Anyway, I think dogs like yours have a genetic predisposition towards fear or hating being touched and then they experience some rough handling that sets it off and that's that. You can manage their issues and improve them to a degree, but you're never going to have a happy-go-lucky sitcom worthy "perfect" pet. Personally, I like my imperfect pets. I'm damaged myself, so I understand.

There's a blog written by a trainer who has a dog that she can't touch for more than 5 seconds at a time, but she's a good dog, an agility champ and overall happy. I wish I could remember the blog, you'd probably like it.
 

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I got Cupid when he was two and have had him for going on four years now. He is not a cuddler. He will let me touch him on his terms--when he wants a tummy rub, for instance. Sometimes he will lick my face all over. Otherwise, he will shy away from me.

Having said this, he is still very much a mama's boy. He wants to be where I am. He's a good dog, but whatever happened to him before I got him (whether abuse or poor socialization) left its mark on him. Sometimes training helps, but part of it is just his nature.
 

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Discussion Starter #11 (Edited)
Some dogs never like being touched. It's nothing to do with you, by what I've read you're a kind, loving, concerned dog owner. Some of it could be abuse, but . . .

You ever wonder why two people from the same family can be so different? One person is a homeless drug addict, the other a successful business person? Human diseases like addiction and bipolar and depression have a strong genetic component, but there seems to be a trigger, too. Something that happens to one sibling and not the other that sets off the genetic predisposition for mental illness. (There's a lot of evidence that cancer and MS are the same way.)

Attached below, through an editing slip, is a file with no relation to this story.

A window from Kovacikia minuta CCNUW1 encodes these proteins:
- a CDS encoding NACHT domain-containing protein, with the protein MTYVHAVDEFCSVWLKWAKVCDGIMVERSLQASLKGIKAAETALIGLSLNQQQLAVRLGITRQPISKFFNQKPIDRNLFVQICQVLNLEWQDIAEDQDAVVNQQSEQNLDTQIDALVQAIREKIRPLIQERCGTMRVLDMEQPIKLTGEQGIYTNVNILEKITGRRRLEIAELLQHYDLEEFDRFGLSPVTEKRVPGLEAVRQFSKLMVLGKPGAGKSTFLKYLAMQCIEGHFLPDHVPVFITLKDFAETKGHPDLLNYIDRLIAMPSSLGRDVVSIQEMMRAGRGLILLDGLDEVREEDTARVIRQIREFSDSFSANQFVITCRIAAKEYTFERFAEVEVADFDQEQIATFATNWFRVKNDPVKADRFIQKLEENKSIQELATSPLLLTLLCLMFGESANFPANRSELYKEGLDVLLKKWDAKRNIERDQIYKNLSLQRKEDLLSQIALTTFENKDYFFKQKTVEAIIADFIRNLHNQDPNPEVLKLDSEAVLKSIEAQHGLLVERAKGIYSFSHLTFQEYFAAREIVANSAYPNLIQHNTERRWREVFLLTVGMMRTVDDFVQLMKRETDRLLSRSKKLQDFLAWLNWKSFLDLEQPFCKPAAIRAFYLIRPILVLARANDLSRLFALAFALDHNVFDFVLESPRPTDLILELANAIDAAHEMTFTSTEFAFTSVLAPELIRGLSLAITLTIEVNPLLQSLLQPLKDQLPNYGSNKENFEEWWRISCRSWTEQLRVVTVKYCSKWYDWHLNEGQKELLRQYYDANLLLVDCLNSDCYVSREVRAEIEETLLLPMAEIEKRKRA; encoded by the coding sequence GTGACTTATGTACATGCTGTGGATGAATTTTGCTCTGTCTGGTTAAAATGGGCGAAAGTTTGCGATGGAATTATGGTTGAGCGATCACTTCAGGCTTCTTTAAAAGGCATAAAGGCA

Anyway, I think dogs like yours have a genetic predisposition towards fear or hating being touched and then they experience some rough handling that sets it off and that's that. You can manage their issues and improve them to a degree, but you're never going to have a happy-go-lucky sitcom worthy "perfect" pet. Personally, I like my imperfect pets. I'm damaged myself, so I understand.

There's a blog written by a trainer who has a dog that she can't touch for more than 5 seconds at a time, but she's a good dog, an agility champ and overall happy. I wish I could remember the blog, you'd probably like it.
I loved your post, especially the part where you said you were damaged, much like your imperfect pets. It struck a chord and I heard myself saying those words...
 

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Anyway, I think dogs like yours have a genetic predisposition towards fear or hating being touched and then they experience some rough handling that sets it off and that's that. You can manage their issues and improve them to a degree, but you're never going to have a happy-go-lucky sitcom worthy "perfect" pet. Personally, I like my imperfect pets. I'm damaged myself, so I understand.
I very much agree with this.
 

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It's not much help but I halfway know what you mean. I do not know what happened to my dog before me, just that I discovered that she had dozens of bruises & cuts under her fur the first time I got her a wash & shave. Then, while I was playing with her I noticed that for a quick moments she went into a a quiet fearful bracing position if I had arm above her. It took me a while to realize that she's somewhat fearful of that posture and that her reaction suggest that perhaps she's been struck before.

Now I'm very mindful to avoid such postures anytime she can see me and things are fine now. What I'm saying is that maybe there is something subtle about the people in the house or even the something around the house that your dog associates with bad things from the past.